Dusky Dancers can be found in a variety of freshwater habitats, ranging from small to large rivers to wind-swept lakes (Lam 2004).
In New York, Argia translata was known from eight counties (Donnelly 1999) in the southern Hudson Valley and southern tier prior to the beginning of the New York Dragonfly and Damselfly Survey (NYDDS, 2005-2009). It was documented in 10 locations within five counties in this region of the state during the NYDDS (White et al. 2010).
In New York, Argia translata was formally known from eight counties (Donnelly 1999) in the southern Hudson Valley and southern tier prior to the beginning of the New York Dragonfly and Damselfly Survey (NYDDS, 2005-2009). It was documented in 10 locations within five counties in this region of the state during the NYDDS (White et al. 2010). Despite the increased survey effort during the NYDDS, county observations decreased which could be reflective of a population decline.
Long-term information regarding population size is not available prior to the late 1990s (New York Natural Heritage Program 2017). Since observations are fairly recent, and the full extent and size of the populations have not been determined, long-term trends are unclear.
Any activity which might lead to water contamination or the alteration of natural hydrology could affect Dusky Dancer populations (NYS DEC 2005). Such threats may include roadway and agricultural run-off, industrial pollution, the building of dams, recreational boating, and development near their habitats (NYS DEC 2005). Groundwater withdrawal is a potential threat in lentic habitats, as are invasive plant species replacing native plants required for oviposition (New York Natural Heritage Program 2017). Both emergence rates and/or species ranges may shift for odonate species as a result of climate change (Corser et al. 2015).
Any efforts to reduce roadway and agricultural run-off, eutrophication, development of upland borders and resulting increased groundwater withdrawal, and ditching and filling activities should be considered when managing for this species (NYS DEC 2005).
Further research is needed to define the distribution and population size of the Dusky Dancer. In addition, research is required to understand the habitat requirements and threats to this species, and to create appropriate management guidelines for its persistence in known locations (NYS DEC 2005).
Dusky Dancers are known to inhabitat rivers and creeks of various sizes as well as wind-swept lakes in New York (Lam 2004, NY Natural Heritage Program 2017).
Dusky Dancer is restricted to the southern half of the state and has been documented in ten New York counties in the southern Hudson Valley and the southern tier (Donnelly 1999, White et al. 2010).
The global range for Dusky Dancer extends from northern South America northward to southern Ontario, Canada (Abbott 2006-2017). New York lies in the northeast corner of the overall range.
Dusky Dancer males have violet eyes and mostly black bodies with thin blue rings on the abdominal segments. The lower portion of his thorax is pale or powdery and immature males may have thin yellow shoulder stripes on the thorax. Females are polymorphic and light areas may be brown, greenish brown, or pale blue. They have eye spots and a long pale wedge splitting the black shoulder stripe (Lam 2004, Paulson 2011).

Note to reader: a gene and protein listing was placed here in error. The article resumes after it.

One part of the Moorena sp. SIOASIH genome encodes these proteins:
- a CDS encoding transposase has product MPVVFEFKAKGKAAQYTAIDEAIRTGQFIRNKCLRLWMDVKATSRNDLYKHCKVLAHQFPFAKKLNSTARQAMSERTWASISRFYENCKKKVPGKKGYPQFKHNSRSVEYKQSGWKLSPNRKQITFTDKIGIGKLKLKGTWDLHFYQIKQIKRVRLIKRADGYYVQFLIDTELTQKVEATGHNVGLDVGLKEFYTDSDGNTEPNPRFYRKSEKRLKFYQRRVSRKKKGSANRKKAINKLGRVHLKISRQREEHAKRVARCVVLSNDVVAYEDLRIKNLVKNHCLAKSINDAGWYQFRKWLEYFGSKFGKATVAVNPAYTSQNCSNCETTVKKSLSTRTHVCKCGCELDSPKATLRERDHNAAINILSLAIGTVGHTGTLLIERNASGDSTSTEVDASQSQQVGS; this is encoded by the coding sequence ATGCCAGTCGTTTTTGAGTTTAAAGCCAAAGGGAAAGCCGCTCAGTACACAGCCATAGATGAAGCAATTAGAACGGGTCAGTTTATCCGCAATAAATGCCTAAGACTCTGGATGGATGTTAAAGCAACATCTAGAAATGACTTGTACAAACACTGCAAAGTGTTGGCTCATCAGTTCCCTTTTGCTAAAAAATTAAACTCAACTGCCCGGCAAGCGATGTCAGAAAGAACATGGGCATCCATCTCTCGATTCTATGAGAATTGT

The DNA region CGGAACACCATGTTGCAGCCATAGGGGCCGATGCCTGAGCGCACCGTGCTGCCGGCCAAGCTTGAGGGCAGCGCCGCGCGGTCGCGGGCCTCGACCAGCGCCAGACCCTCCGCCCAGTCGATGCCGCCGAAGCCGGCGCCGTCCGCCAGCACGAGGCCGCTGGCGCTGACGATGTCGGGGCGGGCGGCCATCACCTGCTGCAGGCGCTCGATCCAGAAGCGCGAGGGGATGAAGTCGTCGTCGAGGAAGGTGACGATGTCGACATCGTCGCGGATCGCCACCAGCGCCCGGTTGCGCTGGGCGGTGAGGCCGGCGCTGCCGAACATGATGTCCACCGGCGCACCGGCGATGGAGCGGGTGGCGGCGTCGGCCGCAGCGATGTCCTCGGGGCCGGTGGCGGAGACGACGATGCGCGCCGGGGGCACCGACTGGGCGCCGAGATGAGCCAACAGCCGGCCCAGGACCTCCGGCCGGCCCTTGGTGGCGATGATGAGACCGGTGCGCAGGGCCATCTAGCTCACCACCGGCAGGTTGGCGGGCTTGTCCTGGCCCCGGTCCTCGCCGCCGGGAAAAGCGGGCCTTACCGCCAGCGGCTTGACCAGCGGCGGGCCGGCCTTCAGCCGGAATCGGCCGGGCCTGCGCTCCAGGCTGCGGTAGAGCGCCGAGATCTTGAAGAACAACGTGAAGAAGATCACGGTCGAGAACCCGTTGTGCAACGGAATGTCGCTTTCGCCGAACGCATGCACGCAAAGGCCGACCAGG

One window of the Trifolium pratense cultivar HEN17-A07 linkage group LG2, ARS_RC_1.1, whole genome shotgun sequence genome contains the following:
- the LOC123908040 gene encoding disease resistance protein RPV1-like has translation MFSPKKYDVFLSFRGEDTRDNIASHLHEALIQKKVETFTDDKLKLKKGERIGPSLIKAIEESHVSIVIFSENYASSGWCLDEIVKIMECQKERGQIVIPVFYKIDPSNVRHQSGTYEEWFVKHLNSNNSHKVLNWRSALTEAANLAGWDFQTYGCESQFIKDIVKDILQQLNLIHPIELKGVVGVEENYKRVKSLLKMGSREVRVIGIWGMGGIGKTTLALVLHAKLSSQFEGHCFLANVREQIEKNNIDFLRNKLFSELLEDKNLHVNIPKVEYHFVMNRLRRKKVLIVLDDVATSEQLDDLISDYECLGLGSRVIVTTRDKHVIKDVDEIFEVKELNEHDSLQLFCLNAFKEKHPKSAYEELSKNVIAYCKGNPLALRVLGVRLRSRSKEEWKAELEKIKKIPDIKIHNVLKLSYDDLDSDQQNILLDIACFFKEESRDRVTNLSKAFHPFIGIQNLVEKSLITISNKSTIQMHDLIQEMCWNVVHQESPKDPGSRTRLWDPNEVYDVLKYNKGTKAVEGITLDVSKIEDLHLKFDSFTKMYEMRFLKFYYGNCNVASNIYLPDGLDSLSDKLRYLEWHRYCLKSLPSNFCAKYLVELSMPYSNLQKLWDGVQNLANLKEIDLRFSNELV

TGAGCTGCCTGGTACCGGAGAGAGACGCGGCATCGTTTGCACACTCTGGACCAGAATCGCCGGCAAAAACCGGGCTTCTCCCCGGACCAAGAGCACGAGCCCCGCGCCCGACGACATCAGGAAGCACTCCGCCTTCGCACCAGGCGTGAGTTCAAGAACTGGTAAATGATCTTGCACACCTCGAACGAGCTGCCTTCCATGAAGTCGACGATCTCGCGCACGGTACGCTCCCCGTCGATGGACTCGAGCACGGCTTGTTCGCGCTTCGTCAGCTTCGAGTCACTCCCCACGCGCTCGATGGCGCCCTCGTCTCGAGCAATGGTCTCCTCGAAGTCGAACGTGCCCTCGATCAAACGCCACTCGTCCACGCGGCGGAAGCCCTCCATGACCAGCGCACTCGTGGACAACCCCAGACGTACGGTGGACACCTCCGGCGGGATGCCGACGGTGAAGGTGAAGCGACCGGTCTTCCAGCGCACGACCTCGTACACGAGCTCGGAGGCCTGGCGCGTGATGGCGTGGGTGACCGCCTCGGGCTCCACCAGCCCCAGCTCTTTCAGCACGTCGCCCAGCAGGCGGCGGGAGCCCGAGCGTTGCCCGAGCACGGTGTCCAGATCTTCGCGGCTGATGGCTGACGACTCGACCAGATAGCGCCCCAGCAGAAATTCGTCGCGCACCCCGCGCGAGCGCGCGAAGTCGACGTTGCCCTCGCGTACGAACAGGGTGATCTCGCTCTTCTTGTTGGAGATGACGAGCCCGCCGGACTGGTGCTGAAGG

Dusky Dancer larvae feed on smaller aquatic invertebrates and adults feed on insects which they capture in flight.
Dusky dancer adults have been found in New York from June through the first half of September. Larvae may be found in appropriate habitats year-round.
The time of year you would expect to find Dusky Dancer present and reproducing in New York.
Argia translata Hagen in Selys, 1865
Abbott, J.C. 2006-2017. OdonataCentral: An online resource for the distribution and identification of Odonata. Available at http://www.odonatacentral.org. (Accessed: March 17, 2017).
Corser, Jeffrey D, Erin L. White and Matthew D. Schlesinger. 2015. Adult activity and temperature preference drives region-wide damselfly (Zygoptera) distributions under a warming climate. Biology Letters 11(4): 20150001.
Donnelly, T. W. 1992. The odonata of New York State. Bulletin of American Odonatology. 1(1):1-27.
Donnelly, T.W. 1999. The dragonflies and damselflies of New York. Prepared for the 1999 International Congress of Odonatology and First Symposium of the Worldwide Dragonfly Association. July 11-16, 1999. Colgate University, Hamilton, New York. 39 pp.
Lam, E. 2004. Damselflies of the northeast: A guide to the species of eastern Canada and the northeastern United States. Biodiversity Books, Forest Hills, New York. 96 pp.
New York Natural Heritage Program. 2017. Element Occurrence Database.State University of New York College of Environmental Science andForestry, Albany, NY.
New York Natural Heritage Program. 2022. New York Natural Heritage Program Databases. Albany, NY.
New York State Department of Environmental Conservation. 2005. Comprehensive Wildlife Conservation Strategy Planning Database. New York State Department of Environmental Conservation. Albany, NY.
Paulson, D. 2011. Dragonflies and damselflies of the east. Princeton University Press, Princeton, New Jersey, USA.
White, Erin L., Jeffrey D. Corser, and Matthew D. Schlesinger. 2010. The New York Dragonfly and Damselfly Survey 2005-2009: distribution and status of the odonates of New York. New York Natural Heritage Program, New York State Department of Environmental Conservation. Albany, NY. 450 pp.
This guide was authored by: Erin L. White
Information for this guide was last updated on: March 27, 2017
Please cite this page as:
New York Natural Heritage Program. 2022. Online Conservation Guide for Argia translata. Available from: https://guides.nynhp.org/dusky-dancer/. Accessed September 29, 2022.